Er, everywhere else except the UK from Thatcher until the TSB.

The Technology Strategy Board bridges this gap between the Research Councils’ funding for activities in universities and fully commercial development by business. They are working with Research Councils and aligning their funding where that is possible. A crucial weapon in their armoury will be Smart Awards which provide proof of concept and proof of market funding for businesses, then support for the further development of prototype products. Often SMEs are caught in a Catch 22 dilemma where they cannot leverage investment until they have this proof but they haven’t got the relatively small sums you need to pay to get the proof. It was David Young who first introduced Smart Awards in the late eighties to bridge this gap. They were very successful. The very achievement of getting a Smart Award was a signal to perhaps an angel investor that this was a project worth investing in. Under the last Government they were dissipated amongst different RDAs and lost their brand name. Now we are bringing them back as a nationwide scheme run by the TSB.


These Smart awards span all sectors. But as well as these broadly based schemes we also have to spot specific areas of scientific and technological advance. Nobody can know for sure what are going to be the big technologies of the future but that is not a reason for inaction. Let me now explain the three stages of our high tech policy as we look out for the future prospects.

Identifying key areas of scientific and technological advance

This is starting to sound very like a science-push approach, not to individual products but to the question of where to allocate public funds and put all the non-financial oomph government has.

There is a big difference between business sectors and technologies. They overlap but are not the same. We have some crucial business sectors that are seen as high tech – such as aerospace or space. We also have perhaps less glamorous business sectors where innovation is increasingly important – delivering social care, agriculture, utilities, transport and distribution. Part of Britain’s weak productivity performance has been low levels of investment and innovation in some of these sectors. But they can be transformed by absorbing new technologies – the warehousing and distribution of goods around the UK has been transformed over the past twenty years by new IT systems. Increasingly satellites and space-based systems will transform the accuracy of the spreading of fertiliser and patterns of planting in agriculture. These changes will happen not as the result of technologies developed specifically for say the agricultural sector but as a result of the application of technologies developed elsewhere. They may well be general purpose technologies that spread widely across the economy as electricity or satellites or the internet have done. We need to judge the technologies that will matter in the future. We may not get it right - we won’t always - but we have to try. We are not picking individual business sectors but Government is backing the development of specific key technologies.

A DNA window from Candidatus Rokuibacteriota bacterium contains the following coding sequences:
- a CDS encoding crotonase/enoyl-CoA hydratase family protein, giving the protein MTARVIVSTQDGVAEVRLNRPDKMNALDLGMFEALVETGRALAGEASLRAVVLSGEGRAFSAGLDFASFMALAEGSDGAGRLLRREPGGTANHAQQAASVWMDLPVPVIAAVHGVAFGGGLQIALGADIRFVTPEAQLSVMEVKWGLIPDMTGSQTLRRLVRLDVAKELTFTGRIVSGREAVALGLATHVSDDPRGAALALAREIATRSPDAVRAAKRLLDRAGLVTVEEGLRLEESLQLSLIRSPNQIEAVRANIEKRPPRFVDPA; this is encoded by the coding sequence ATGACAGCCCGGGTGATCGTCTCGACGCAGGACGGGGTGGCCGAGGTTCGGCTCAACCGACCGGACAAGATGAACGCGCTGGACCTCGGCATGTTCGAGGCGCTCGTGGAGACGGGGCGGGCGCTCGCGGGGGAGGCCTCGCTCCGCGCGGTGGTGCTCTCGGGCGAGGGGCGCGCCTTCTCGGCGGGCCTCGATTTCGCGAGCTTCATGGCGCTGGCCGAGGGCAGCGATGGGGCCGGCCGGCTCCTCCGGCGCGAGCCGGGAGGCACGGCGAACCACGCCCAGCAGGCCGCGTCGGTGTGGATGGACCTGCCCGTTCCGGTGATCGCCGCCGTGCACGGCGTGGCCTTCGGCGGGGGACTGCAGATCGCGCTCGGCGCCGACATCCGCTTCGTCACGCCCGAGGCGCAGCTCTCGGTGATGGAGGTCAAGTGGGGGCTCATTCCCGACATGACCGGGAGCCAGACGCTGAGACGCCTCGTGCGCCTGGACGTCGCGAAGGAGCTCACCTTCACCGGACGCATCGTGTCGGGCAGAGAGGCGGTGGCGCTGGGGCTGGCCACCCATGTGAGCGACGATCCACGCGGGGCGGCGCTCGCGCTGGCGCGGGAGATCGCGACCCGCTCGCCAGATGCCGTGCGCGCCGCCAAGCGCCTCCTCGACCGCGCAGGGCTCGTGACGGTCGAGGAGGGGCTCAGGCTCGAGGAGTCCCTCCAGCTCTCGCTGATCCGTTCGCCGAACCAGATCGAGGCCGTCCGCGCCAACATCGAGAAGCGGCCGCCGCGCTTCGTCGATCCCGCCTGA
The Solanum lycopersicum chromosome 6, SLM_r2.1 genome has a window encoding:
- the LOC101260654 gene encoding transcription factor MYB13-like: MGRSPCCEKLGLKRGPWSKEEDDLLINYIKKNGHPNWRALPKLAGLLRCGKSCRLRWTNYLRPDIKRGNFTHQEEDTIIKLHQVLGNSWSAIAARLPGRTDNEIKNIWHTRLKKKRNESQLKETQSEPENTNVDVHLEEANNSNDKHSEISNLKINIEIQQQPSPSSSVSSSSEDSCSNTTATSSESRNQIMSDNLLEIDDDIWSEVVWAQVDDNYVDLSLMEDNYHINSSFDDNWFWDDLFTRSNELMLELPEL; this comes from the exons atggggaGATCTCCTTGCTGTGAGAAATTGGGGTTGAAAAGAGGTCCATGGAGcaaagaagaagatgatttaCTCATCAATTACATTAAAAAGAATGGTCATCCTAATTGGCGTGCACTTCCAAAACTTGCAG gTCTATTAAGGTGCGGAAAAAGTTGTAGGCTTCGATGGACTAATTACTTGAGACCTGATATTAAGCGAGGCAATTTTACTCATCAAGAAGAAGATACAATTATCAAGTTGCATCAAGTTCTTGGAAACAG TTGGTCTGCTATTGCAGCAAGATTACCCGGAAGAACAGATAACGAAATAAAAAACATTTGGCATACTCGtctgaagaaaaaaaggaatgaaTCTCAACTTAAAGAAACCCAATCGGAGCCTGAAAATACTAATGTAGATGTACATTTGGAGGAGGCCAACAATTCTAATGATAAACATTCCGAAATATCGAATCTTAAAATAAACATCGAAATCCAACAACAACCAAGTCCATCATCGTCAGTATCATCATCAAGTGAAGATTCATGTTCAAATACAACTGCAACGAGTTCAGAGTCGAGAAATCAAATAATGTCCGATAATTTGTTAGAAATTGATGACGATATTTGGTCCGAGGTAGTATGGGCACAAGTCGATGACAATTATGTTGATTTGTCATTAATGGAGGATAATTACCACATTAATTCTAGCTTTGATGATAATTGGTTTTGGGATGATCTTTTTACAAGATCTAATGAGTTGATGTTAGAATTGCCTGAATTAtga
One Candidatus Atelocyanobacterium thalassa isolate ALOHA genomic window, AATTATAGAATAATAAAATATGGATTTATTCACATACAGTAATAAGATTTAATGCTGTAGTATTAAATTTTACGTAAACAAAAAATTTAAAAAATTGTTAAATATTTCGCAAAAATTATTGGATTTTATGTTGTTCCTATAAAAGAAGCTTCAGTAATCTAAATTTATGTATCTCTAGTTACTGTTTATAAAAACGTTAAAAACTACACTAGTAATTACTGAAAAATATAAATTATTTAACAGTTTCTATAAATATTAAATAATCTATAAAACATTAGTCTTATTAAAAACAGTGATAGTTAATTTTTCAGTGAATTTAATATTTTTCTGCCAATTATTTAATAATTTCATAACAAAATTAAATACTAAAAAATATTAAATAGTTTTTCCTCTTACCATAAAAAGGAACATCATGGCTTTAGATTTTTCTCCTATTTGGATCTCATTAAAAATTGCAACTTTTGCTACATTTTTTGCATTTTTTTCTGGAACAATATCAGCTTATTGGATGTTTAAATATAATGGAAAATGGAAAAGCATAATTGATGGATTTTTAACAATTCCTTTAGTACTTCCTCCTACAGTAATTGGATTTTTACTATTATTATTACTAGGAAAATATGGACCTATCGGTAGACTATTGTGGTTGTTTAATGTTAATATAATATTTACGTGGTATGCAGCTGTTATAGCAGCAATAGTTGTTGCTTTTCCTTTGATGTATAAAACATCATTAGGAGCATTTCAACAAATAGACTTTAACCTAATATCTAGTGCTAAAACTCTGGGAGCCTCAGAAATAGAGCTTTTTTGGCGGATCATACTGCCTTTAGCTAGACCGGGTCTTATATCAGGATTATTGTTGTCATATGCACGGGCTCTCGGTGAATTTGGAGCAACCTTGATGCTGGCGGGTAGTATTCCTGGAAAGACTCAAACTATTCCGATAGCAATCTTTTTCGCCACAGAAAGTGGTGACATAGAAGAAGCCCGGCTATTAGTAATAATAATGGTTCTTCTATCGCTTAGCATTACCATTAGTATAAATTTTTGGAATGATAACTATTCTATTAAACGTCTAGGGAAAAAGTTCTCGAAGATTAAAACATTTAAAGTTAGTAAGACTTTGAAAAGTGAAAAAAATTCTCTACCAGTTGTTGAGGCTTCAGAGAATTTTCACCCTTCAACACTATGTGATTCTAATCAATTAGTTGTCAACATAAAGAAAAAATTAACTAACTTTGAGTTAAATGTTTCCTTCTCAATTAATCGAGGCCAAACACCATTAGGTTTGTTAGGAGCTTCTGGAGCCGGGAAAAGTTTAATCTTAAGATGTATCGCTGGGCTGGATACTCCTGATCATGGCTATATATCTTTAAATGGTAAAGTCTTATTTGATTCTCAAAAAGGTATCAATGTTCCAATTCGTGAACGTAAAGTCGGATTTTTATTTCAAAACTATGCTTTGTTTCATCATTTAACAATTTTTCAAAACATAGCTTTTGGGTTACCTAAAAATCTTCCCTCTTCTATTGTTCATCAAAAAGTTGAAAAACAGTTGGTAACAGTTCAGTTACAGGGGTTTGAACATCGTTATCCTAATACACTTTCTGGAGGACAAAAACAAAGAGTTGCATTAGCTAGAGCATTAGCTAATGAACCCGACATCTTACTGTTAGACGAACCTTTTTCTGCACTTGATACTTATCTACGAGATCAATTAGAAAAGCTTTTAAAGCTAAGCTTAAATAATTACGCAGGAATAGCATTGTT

OK. So now he's said it: "We are not picking individual business sectors but Government is backing the development of specific key technologies." What he hasn't done is to provide any kind of rationale for that stance. If the ultimate aim is to support economic growth, and choices have to be made, why wouldn't a government take a view on business sectors?